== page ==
Synopses & Reviews
Published in France to huge media attention and great debate within the wine community worldwide, Vino Business
exposes big money interests and corruption within the wine industry in France, particularly in Bordeaux.
For centuries a bastion of tradition and excellence, Bordeaux has in recent years become dogged by controversy, particularly regarding the 2012 classification of the wines of St.-Émilion, the most prestigious appellation of Bordeauxs right bank. St.-Émilion is an area increasingly dominated by big international investors, especially from China, who are keen to speculate on the areas wines and land, some of whose value has increased tenfold in the last decade alone. In the controversial 2012 classification, as Saporta shows, certain châteaux were promoted to a more prestigious class because of insider deals that altered the scoring system for the classification of wines into premier crus and grand crus. This system now takes into account the facilities of each châteaus tasting room, the size of its warehouse, and even the extent of its parking lot. The quality of the wine counts for just 30% of the total score for the wines of the top ranking, those deemed premier grand cru classé A.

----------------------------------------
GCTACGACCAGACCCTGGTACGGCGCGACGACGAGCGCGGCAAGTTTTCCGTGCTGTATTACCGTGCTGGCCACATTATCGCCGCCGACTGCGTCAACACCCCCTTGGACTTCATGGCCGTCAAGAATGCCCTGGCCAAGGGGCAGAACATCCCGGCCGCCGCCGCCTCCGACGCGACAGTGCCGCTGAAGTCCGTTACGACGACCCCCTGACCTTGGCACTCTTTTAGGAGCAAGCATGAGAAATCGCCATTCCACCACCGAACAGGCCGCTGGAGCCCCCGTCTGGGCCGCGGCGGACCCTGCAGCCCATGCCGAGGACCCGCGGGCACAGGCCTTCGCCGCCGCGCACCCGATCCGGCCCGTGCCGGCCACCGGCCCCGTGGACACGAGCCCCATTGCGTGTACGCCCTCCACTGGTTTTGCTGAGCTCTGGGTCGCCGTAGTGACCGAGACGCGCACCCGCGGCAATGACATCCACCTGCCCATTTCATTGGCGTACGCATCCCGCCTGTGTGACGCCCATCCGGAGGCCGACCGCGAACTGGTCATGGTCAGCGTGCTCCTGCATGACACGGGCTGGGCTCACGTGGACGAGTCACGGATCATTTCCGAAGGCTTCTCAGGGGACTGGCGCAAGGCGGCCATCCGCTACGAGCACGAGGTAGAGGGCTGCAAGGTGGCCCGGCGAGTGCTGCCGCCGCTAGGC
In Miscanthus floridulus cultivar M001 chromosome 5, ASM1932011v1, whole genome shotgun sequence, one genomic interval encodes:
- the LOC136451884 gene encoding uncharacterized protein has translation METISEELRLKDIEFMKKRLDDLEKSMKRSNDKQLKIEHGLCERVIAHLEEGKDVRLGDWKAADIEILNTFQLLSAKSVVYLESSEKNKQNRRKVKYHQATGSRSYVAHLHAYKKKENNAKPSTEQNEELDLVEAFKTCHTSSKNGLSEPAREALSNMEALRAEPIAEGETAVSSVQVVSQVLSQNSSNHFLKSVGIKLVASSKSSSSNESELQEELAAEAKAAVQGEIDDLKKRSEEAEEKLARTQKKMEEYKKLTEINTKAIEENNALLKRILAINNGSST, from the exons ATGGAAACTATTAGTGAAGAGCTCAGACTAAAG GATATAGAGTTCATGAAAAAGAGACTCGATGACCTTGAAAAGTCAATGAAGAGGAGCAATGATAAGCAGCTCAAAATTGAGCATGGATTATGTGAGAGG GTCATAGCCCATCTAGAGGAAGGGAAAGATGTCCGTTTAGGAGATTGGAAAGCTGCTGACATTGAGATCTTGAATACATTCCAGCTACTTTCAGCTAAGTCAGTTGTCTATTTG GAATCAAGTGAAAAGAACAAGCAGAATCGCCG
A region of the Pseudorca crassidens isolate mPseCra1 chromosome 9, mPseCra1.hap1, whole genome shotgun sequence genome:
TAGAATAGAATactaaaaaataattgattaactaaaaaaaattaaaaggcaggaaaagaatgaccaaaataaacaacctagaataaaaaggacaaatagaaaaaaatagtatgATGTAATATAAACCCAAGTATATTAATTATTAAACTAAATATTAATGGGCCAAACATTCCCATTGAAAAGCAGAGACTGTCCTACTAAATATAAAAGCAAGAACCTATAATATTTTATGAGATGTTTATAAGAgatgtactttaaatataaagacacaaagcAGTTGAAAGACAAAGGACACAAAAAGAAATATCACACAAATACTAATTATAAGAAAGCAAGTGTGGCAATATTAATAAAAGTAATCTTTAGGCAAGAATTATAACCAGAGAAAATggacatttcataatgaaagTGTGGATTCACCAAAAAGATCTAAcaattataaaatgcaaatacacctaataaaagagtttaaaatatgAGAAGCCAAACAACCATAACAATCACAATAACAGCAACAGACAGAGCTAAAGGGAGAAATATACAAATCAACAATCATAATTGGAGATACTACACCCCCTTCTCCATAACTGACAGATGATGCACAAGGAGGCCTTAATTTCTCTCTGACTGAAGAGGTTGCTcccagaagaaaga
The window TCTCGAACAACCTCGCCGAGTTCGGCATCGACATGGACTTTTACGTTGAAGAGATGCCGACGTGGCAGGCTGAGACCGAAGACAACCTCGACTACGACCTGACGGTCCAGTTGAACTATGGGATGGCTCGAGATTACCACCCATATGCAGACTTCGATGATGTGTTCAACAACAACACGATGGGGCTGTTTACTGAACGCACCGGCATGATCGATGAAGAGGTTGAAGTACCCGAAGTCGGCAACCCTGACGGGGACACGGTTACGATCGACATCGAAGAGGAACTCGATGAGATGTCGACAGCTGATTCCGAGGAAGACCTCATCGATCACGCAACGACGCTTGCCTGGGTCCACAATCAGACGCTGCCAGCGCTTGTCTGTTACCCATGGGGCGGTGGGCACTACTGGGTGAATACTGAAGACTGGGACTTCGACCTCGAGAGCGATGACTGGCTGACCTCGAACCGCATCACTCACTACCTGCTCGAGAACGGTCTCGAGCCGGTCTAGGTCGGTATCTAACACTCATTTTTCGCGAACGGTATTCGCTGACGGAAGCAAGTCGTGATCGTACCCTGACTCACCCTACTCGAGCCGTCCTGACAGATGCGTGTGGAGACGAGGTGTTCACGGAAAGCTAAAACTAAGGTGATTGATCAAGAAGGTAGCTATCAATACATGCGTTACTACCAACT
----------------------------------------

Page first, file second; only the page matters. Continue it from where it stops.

In Vino Business, Saporta shows how backroom deals with wine distributors, multinational investors like the luxury company LVMH, and even wine critics, have fundamentally changed this ancient business in the course of a decade. Saporta also investigates issues of wine labeling and the use of pesticides, and draws comparisons to Champagne, Burgundy and the rest of the wine world. Based on two years of research and reporting, Vino Business draws back the curtain on the secret world of Bordeaux, a land ever more in thrall to the grapes of wealth.
International Praise for Vino Business
Gossip as poisonous as pesticides, anonymous informants, rampant greed . . . the latest primetime TV drama? No, its just St.-Émilion. . . . A new book, Vino Business, by French journalist Isabelle Saporta, has caused a firestorm for its criticism of the French wine trade . . . . If its causing this much uproar, thinks Lucile Carle, whose family owns St.-Émilion Château Croque-Michotte, its because she put her finger on the sore spot.”Wine Spectator
Is Premier Cru wine all just a con? Car parks and bribes influence the classification of wines in the Bordeaux region of southwest France according to [this] new book.”Daily Mail (UK)
Isabelle Saporta bases the book on a true investigation, field work that cannot be contested, work that many of her detractors, the people who snipe at her from behind their keyboards, would do well to be inspired by, even if they might not share her conclusions.”Le Point (France)
On the basis of interviews with big hitters of the region, the book recounts the almost feudal battles that are waged to change the classification of a château . . . In just twenty years, this wine has lost its magic aura. The decent, less well-off wine-lover must now search out a lesser known producer who is more faithful to tradition and more respectful to nature. Thank goodness such people do still exist.”La Presse (Canada)